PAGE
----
Francisco Gamboa Felix, a seminarian with the Diocese of Savannah, Georgia, first discovered Servant of God Fr. Paul Wattson, SA and the Franciscan Friars of the Atonement through researching ecumenism during his seminary studies. Fr. Paul and the Friars’ ministry of fostering reconciliation, healing and unity so inspired Francisco that he pilgrimaged to Graymoor to experience Fr. Paul’s legacy first hand in February 2019. Currently, Francisco is in conversation with Very Rev. Brian F. Terry, SA to translate biographical material about Fr. Paul into Spanish in order to spread his legacy. Below, Francisco shares how he has been personally impacted by Fr. Paul and the Friars of the Atonement.
“Mount of the Atonement,” “American Mount Alverna,” “the valley,” “Graymoor Portiuncula,” “Carmel of America,” or most commonly, “the Holy Mountain.” These names refer to a seven-hundred-feet-high holy place in the hills of the Hudson River, Graymoor, the cradle of the Franciscan Friars and Sisters of the Atonement, whereto I had the privilege of going on what I called a “study pilgrimage.”
Born and raised in northern Mexico, I am a seminarian for the Diocese of Savannah, Georgia. Prior to joining my diocese, I served as a lay missionary in the United States, Sweden, Denmark, and Iceland. Although each pastoral reality was different, there were two common denominators present in these mission settings: ecumenism and service to immigrants. I came to know Father Paul of Graymoor and some initial glimpses on the history of his work through readings and research. From the very beginning, his figure and story appealed to me. Therefore, going to the place where it all began became not only a desire but – if you may, dear reader – an imperative. If I made add one more title to the aforementioned, that would surely be “Tent of Meeting.”
Father Paul Wattson’s story, spirituality, and heritage could well be summed up in one single word: Encounter. His reading about the life of St. Francis of Assisi, the opening of his Bible at random in order to find the name for the preaching order he was called to establish, his initial pen-pal friendship with Mother Lurana, two souls united by a shared thirst… All these are but a few examples of the many ways God came to the encounter of Father Paul throughout the process of historical configuration of the Society of the Atonement. His different publications intending to promote Christian unity, his desire for gathering up the fragmented hearts, souls, and minds of the “Brothers Christopher” of society, the founding of the Week of Prayer for Christian Unity… All these are but a few ways through which the Servant of God came to the encounter of the other.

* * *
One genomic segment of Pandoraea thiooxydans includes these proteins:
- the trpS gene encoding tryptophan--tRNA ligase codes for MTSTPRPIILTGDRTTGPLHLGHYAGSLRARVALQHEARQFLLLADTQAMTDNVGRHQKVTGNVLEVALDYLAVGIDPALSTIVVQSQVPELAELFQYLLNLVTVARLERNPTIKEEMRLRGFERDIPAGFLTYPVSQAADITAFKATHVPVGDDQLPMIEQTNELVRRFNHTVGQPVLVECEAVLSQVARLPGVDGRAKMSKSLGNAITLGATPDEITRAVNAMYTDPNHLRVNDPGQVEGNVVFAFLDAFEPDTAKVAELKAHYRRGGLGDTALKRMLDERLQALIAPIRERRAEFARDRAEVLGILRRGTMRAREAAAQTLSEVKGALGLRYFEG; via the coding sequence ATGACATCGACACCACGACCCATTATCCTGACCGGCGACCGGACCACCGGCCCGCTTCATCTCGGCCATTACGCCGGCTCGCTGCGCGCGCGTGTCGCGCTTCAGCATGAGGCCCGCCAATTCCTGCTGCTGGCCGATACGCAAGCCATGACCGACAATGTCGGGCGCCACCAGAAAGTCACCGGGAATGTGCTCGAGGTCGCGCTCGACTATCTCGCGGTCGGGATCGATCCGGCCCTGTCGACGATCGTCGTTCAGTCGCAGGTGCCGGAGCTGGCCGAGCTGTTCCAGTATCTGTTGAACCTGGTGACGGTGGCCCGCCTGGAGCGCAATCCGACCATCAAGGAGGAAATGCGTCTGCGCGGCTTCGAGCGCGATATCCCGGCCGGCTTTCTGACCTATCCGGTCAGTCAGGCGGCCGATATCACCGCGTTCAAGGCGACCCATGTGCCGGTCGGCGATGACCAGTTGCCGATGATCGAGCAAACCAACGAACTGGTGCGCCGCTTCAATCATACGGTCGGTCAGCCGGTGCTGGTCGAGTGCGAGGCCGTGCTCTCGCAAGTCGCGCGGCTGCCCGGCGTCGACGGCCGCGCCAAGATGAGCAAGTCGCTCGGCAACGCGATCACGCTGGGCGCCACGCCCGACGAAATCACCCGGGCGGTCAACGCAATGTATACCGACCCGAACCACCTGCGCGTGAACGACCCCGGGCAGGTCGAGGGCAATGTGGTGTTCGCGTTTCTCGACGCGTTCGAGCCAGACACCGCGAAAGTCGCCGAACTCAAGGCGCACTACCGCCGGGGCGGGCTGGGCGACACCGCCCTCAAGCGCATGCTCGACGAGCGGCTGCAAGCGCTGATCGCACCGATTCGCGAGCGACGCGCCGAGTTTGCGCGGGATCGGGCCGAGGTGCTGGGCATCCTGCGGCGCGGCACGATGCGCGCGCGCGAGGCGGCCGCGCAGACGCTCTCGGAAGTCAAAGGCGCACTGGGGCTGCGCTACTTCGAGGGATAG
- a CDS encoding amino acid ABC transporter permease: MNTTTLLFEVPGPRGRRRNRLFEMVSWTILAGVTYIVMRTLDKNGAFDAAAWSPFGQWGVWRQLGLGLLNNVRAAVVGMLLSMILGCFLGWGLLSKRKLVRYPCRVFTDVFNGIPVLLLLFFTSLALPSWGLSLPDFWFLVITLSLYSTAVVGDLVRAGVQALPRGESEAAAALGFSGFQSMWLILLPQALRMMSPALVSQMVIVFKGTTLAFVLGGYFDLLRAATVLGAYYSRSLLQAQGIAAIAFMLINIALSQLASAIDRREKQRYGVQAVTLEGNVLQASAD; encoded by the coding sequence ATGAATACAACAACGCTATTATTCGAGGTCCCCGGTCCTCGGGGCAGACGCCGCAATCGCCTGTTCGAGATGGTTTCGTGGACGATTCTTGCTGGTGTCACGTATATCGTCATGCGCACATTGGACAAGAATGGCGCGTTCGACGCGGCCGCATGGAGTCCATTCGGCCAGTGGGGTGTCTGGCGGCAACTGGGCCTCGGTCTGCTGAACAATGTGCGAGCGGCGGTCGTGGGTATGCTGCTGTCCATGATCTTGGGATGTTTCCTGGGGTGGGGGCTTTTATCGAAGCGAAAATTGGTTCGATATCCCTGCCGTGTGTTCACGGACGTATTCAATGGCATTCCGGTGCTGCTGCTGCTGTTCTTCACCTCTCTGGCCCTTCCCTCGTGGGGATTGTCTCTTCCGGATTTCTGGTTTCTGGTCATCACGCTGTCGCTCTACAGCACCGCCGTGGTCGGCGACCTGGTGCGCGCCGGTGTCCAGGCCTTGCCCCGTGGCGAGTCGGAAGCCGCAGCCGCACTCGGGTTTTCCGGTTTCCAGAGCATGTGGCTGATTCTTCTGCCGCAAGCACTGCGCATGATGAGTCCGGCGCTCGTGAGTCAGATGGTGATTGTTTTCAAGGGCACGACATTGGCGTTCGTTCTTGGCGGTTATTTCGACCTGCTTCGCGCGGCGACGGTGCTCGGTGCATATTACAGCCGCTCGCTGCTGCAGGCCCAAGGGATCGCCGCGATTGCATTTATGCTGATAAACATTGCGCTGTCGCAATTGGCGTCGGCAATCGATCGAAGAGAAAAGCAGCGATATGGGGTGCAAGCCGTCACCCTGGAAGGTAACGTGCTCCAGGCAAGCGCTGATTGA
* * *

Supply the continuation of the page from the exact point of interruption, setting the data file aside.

When talking about encounters in our lives, we Christians can contemplate from faith a transcendental encounter that marked our story, that of our humanity and divinity, that of the human race and Jesus, the Incarnate Word. Gaudium et spes 22 reminds us that Jesus, “by the revelation of the mystery of the Father and His love, fully reveals man to himself and makes his supreme calling clear.” And by taking on flesh, the Son reveals to us our deep At-One-Ment, relational vocation. The Father has created us for the encounter, to be all one. We are all called, as Father Paul of Graymoor, to partake in the mission of unity and communion, to alleviate the pain caused by the wounds of our brokenness, and to bear fruits of healing and life in abundance.